A very pleasant, peated scotch that checks all the right boxes. Maybe Balvenie should peat their barley for more than one week a year. There is "reason to get excited" about this new annual release.

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The fourth review in our six part series on The Balvenie Distillery is The Balvenie 14 Year Old Peat Week (2002 Vintage). Jeremy and I have tasted and revisited all seven bottlings a few times individually and with our Proper Pour Whisk(e)y Club.  In our first Balvenie review we touched on two bottlings of The Balvenie DoubleWood 12-Year Old – a 2014 bottling that has been open for a few years and a newer 2017 bottling (an interesting comparison) and then we discussed The Balvenie 12-Year Old Single Barrel before touching on The Balvenie 14-Year Old Caribbean Cask last time. The final two reviews, after this one, will be The Balvenie 14-Year Old Peat Week (2003 Vintage) and The Balvenie 15-Year Old Sherry Cask Single Barrel.

As I sit writing up these two Peat Week reviews (2002 and 2003 Vintage) I’m listening to my favorite artist of all time Bob Dylan – specifically, various versions (eleven to be exact) of All Along the Watchtower. And I feel that is a fitting tune for these drams.  So, with “there must be some way out of here – said the Joker to the thief – there’s too much confusion – I can’t get no relief” – let’s jump into the review.  I think the Balvenie Distillery will provide some relief – let’s see.  For me peat always seems to help.


For a little background on this bottling from The Balvenie Distillery:

The Balvenie Peat Week Aged 14 Years (2002 Vintage) is the result of trials undertaken in 2001 by The Balvenie Malt Master David C. Stewart MBE and our former distillery manager Ian Millar.

At a time when few Speyside distilleries were using peat in production, The Balvenie decided to distil a batch of heavily peated malt, which was laid down to mature at the distillery in Dufftown, Scotland.

Ever since then we’ve dedicated one week each year, named Peat Week, to using 100% Highland peat to dry our barley. Instead of coastal elements of iodine, salt and medicinal characteristics so commonly associated with Islay peat, Highland peat imparts earthy, woody smoke notes. This means that even though Peat Week is made using heavily peated malt (30ppm) it has an unexpected sweetness deeply rooted in the Speyside regional character.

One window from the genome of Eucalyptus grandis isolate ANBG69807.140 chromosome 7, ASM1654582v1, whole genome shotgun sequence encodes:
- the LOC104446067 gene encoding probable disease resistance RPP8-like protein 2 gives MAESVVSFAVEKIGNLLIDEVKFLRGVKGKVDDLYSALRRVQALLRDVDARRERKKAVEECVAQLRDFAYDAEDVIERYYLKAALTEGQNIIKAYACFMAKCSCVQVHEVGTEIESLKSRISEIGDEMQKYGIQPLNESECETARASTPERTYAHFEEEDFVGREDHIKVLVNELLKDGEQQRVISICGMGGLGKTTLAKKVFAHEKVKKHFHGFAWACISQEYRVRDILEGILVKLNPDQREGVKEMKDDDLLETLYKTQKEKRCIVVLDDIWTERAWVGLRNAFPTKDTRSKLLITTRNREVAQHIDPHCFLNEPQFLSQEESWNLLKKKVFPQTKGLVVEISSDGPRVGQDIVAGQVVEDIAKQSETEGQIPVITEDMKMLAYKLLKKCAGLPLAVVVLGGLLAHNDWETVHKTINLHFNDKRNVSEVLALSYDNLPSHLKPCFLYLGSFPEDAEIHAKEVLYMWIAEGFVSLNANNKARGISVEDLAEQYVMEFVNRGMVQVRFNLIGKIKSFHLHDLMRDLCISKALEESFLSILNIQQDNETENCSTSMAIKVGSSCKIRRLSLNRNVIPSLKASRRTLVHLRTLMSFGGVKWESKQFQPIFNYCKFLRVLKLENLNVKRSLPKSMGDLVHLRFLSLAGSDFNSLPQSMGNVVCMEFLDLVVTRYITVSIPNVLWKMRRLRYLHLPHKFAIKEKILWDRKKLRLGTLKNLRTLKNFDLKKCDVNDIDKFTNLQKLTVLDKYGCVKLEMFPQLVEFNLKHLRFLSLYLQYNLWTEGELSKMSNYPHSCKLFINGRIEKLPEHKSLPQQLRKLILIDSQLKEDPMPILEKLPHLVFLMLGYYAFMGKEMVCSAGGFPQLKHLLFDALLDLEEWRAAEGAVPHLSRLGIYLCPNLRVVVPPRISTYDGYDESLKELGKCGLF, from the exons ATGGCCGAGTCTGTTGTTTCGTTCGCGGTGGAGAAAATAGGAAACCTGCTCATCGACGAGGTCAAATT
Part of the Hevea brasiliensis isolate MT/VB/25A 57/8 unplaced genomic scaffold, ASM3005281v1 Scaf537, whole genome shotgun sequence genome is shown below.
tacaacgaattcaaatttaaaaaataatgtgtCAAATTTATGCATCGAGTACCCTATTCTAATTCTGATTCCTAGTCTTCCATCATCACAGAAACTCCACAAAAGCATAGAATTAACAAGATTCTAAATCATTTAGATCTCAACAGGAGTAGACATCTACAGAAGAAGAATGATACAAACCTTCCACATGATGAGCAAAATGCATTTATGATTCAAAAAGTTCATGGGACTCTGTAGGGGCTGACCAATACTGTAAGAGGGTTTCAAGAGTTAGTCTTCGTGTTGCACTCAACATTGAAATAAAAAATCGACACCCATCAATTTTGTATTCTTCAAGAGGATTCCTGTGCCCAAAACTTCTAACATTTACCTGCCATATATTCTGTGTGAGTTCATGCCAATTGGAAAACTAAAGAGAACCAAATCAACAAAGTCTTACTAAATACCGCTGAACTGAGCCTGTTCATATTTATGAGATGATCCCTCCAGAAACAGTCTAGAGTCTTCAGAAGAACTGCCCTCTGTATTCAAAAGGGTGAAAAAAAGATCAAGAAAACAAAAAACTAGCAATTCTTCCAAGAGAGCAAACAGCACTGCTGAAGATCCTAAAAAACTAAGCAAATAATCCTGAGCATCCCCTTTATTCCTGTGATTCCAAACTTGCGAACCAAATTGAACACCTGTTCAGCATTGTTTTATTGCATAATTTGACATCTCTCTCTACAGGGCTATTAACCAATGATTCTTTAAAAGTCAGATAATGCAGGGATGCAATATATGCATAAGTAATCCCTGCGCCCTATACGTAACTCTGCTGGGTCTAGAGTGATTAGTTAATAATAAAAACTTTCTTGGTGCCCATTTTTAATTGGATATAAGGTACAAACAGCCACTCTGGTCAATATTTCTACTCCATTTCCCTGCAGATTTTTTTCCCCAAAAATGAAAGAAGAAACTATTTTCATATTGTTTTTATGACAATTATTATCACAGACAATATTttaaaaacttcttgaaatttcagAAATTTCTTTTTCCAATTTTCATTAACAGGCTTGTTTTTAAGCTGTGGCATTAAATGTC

Mash Bill: 100% malted barley dried with Highland peat
Casks:  aged solely in ex-bourbon American oak casks
Age: 14 Years
ABV: 48.3% (96.6 proof)
Producer: The Balvenie Distillery
Price:  $95-115
Availability: limited release, the 2002 Vintage is getting harder to find


Notes for Jeremy and I are annotated below by the identifiers (JR) or (WJ).

As always – the notes you see below were written and the bottle scored prior to any discussion by Jeremy and me of what we nosed, tasted, or felt overall, about the dram in consideration.


straw, light honey – classic tin with lots of info included


not your standard peat note – definitely different than Islay peat, musty – with a dirt, barn, and vegetal element, green apple, smoked caramel, some citrus and a lemony note, with some wet wool – really like the smoke element here (WJ); earth, charcoal, spice, smoke, medicinal in the background, a mild touch of rubber, and light salt – very nice (JR)


like the taste a bit better than the nose, none of the peat comes to the forefront on the taste, a pleasant earthier smoke which dissipates into a dry honey sweetness – like the Bit-O-Honey candy, toffee, vanilla cream, caramel wrapped in a smoky blanket (WJ); some mild salt again, honey, smoked fruit, a good mouthfeel, smoke is not overpowering – it enhances the other flavors, letting them shine, quite delicious (JR)


medium-long, smoky sweetness with a little honey malt and a touch of peppery char create a very pleasant ending (WJ); medium to medium-long, pleasant spice (JR)


THE BALVENIE 14 YEAR PEAT WEEK (2002 VINTAGE): Of all the Balvenies reviewed so far (and of those in the whiskey club tasting – which did not include the 2003 Vintage) this one comes out on top for me.  A unique dram, not overwhelmingly peaty in any sense – a nice melding of smoke with the traditional Balvenie profile (WJ); Water although not needed brings out more fruit and spice.  The finish, in my opinion, is improved by water as well – a favorite in the Balvenie line-up. I’d buy. (JR).

ModernThirst.com Score:  90 (combined); 89.5 (WJ) and 90 (JR)


Interestingly enough when our whiskey club sampled the six different Balvenie whiskies (not including the 2003 Vintage Peat Week) side-by-side this particular bottle came in at number 4 of the 6 tasted with an 87 overall average from six scorers [range of 79.5 to 90 – with five of six raters at 86.5 or higher].  It appears that some liked the peated Balvenie better than others – but for Jeremy and I this is a winner and a solid A-/B+ borderline whisky overall.

Hopefully, keeping with the lyrics from Dylan’s All Along the Watchtower there was not “too much confusion” in our take on this whisky.  Until the review of the 2003 Vintage Peat Week – cheers.

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About Author

Senior Staff Writer, Wes, was born and raised in Darlington, South Carolina and attended college at the United States Air Force Academy. After flying helicopters for the Air Force and teaching at the Air Force Academy, he retired in beautiful Colorado Springs, Colorado, after twenty years of military service. He now works in public school education, is married with three children, and leads the monthly Proper Pour Whisk(e)y Club. You can follow him on Twitter @WesModernThirst and e-mail him at Wes@ModernThirst.com.

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